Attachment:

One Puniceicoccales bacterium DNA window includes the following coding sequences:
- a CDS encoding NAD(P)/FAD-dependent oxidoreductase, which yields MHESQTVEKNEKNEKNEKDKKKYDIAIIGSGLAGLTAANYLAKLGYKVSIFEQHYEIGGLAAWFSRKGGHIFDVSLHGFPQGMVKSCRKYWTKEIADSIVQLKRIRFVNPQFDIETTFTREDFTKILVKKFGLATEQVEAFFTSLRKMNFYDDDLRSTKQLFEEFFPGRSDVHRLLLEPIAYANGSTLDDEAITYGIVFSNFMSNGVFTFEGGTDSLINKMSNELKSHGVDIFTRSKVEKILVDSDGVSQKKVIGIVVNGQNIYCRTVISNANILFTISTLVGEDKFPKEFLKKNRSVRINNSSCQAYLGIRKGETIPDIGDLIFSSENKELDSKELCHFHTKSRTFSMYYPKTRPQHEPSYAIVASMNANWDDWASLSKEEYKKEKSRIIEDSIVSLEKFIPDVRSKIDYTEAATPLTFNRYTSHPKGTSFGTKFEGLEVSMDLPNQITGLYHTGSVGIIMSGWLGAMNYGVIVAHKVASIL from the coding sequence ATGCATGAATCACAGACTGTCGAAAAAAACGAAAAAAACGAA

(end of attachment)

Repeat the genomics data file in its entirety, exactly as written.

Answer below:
One Puniceicoccales bacterium DNA window includes the following coding sequences:
- a CDS encoding NAD(P)/FAD-dependent oxidoreductase, which yields MHESQTVEKNEKNEKNEKDKKKYDIAIIGSGLAGLTAANYLAKLGYKVSIFEQHYEIGGLAAWFSRKGGHIFDVSLHGFPQGMVKSCRKYWTKEIADSIVQLKRIRFVNPQFDIETTFTREDFTKILVKKFGLATEQVEAFFTSLRKMNFYDDDLRSTKQLFEEFFPGRSDVHRLLLEPIAYANGSTLDDEAITYGIVFSNFMSNGVFTFEGGTDSLINKMSNELKSHGVDIFTRSKVEKILVDSDGVSQKKVIGIVVNGQNIYCRTVISNANILFTISTLVGEDKFPKEFLKKNRSVRINNSSCQAYLGIRKGETIPDIGDLIFSSENKELDSKELCHFHTKSRTFSMYYPKTRPQHEPSYAIVASMNANWDDWASLSKEEYKKEKSRIIEDSIVSLEKFIPDVRSKIDYTEAATPLTFNRYTSHPKGTSFGTKFEGLEVSMDLPNQITGLYHTGSVGIIMSGWLGAMNYGVIVAHKVASIL from the coding sequence ATGCATGAATCACAGACTGTCGAAAAAAACGAAAAAAACGAA